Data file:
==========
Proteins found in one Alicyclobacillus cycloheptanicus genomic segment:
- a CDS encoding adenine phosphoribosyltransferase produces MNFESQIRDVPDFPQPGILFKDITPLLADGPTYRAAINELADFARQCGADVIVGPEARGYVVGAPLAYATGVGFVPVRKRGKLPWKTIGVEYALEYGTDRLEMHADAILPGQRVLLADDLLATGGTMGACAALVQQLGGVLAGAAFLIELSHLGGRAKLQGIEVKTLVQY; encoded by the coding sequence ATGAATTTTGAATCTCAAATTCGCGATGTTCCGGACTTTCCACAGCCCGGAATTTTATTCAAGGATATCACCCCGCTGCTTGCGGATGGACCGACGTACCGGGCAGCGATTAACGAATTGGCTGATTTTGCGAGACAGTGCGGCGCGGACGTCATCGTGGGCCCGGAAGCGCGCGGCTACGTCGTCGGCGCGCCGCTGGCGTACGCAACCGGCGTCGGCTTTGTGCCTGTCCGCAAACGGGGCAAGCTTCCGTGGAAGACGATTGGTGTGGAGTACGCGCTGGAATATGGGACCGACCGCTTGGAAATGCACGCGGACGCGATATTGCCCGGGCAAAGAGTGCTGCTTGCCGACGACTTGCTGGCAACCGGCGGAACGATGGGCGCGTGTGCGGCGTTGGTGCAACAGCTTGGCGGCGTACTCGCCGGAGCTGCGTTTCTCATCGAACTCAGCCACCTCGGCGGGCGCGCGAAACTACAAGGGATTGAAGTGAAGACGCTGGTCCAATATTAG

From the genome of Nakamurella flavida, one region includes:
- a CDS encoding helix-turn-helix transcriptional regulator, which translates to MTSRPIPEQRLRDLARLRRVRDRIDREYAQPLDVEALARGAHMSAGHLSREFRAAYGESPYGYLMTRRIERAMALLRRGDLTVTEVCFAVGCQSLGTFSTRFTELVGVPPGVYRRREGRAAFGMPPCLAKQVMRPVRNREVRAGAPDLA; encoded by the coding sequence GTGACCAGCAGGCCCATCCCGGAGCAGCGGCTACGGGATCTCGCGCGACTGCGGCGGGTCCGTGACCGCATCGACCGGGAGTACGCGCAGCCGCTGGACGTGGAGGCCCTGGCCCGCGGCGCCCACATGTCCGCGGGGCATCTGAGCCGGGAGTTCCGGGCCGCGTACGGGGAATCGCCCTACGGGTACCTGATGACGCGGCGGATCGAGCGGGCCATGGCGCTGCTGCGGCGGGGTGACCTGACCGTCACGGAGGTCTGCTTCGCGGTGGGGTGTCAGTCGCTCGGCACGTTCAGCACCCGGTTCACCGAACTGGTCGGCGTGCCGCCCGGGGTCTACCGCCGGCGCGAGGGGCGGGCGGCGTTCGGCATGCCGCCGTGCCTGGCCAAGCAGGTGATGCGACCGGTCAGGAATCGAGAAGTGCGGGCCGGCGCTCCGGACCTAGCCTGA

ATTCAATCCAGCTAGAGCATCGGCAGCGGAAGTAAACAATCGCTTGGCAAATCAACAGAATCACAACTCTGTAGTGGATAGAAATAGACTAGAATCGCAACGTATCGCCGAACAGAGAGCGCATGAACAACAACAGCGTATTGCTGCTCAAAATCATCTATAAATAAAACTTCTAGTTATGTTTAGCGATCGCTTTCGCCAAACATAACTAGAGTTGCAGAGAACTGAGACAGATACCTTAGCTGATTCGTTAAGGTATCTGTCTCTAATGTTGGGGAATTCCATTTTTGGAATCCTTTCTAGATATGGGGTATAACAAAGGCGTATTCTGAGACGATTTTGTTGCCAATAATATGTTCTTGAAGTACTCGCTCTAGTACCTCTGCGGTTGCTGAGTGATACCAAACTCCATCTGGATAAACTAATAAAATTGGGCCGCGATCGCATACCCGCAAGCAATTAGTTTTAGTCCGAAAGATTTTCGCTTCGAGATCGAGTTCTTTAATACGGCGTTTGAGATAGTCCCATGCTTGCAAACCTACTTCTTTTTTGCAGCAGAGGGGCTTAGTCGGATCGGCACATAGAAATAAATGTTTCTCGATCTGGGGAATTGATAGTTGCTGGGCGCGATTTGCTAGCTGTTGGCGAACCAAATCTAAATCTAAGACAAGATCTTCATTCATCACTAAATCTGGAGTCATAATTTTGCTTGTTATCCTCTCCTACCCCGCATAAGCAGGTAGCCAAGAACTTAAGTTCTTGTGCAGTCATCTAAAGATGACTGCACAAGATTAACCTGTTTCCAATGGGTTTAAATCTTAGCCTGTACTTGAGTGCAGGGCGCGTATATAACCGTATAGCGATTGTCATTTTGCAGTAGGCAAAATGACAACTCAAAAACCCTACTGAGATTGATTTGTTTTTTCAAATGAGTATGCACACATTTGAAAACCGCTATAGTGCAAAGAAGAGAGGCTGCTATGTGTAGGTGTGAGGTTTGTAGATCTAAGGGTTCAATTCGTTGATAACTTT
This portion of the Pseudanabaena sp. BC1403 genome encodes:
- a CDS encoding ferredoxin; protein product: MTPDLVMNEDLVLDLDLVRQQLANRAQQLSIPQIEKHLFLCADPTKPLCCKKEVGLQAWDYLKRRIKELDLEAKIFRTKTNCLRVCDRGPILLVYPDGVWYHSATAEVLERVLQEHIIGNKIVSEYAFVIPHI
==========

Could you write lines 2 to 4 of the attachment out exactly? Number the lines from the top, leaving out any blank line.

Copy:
- a CDS encoding adenine phosphoribosyltransferase produces MNFESQIRDVPDFPQPGILFKDITPLLADGPTYRAAINELADFARQCGADVIVGPEARGYVVGAPLAYATGVGFVPVRKRGKLPWKTIGVEYALEYGTDRLEMHADAILPGQRVLLADDLLATGGTMGACAALVQQLGGVLAGAAFLIELSHLGGRAKLQGIEVKTLVQY; encoded by the coding sequence ATGAATTTTGAATCTCAAATTCGCGATGTTCCGGACTTTCCACAGCCCGGAATTTTATTCAAGGATATCACCCCGCTGCTTGCGGATGGACCGACGTACCGGGCAGCGATTAACGAATTGGCTGATTTTGCGAGACAGTGCGGCGCGGACGTCATCGTGGGCCCGGAAGCGCGCGGCTACGTCGTCGGCGCGCCGCTGGCGTACGCAACCGGCGTCGGCTTTGTGCCTGTCCGCAAACGGGGCAAGCTTCCGTGGAAGACGATTGGTGTGGAGTACGCGCTGGAATATGGGACCGACCGCTTGGAAATGCACGCGGACGCGATATTGCCCGGGCAAAGAGTGCTGCTTGCCGACGACTTGCTGGCAACCGGCGGAACGATGGGCGCGTGTGCGGCGTTGGTGCAACAGCTTGGCGGCGTACTCGCCGGAGCTGCGTTTCTCATCGAACTCAGCCACCTCGGCGGGCGCGCGAAACTACAAGGGATTGAAGTGAAGACGCTGGTCCAATATTAG

From the genome of Nakamurella flavida, one region includes:
- a CDS encoding helix-turn-helix transcriptional regulator, which translates to MTSRPIPEQRLRDLARLRRVRDRIDREYAQPLDVEALARGAHMSAGHLSREFRAAYGESPYGYLMTRRIERAMALLRRGDLTVTEVCFAVGCQSLGTFSTRFTELVGVPPGVYRRREGRAAFGMPPCLAKQVMRPVRNREVRAGAPDLA; encoded by the coding sequence GTGACCAGCAGGCCCATCCCGGAGCAGCGGCTACGGGATCTCGCGCGACTGCGGCGGGTCCGTGACCGCATCGACCGGGAGTACGCGCAGCCGCTGGACGTGGAGGCCCTGGCCCGCGGCGCCCACATGTCCGCGGGGCATCTGAGCCGGGAGTTCCGGGCCGCGTACGGGGAATCGCCCTACGGGTACCTGATGACGCGGCGGATCGAGCGGGCCATGGCGCTGCTGCGGCGGGGTGACCTGACCGTCACGGAGGTCTGCTTCGCGGTGGGGTGTCAGTCGCTCGGCACGTTCAGCACCCGGTTCACCGAACTGGTCGGCGTGCCGCCCGGGGTCTACCGCCGGCGCGAGGGGCGGGCGGCGTTCGGCATGCCGCCGTGCCTGGCCAAGCAGGTGATGCGACCGGTCAGGAATCGAGAAGTGCGGGCCGGCGCTCCGGACCTAGCCTGA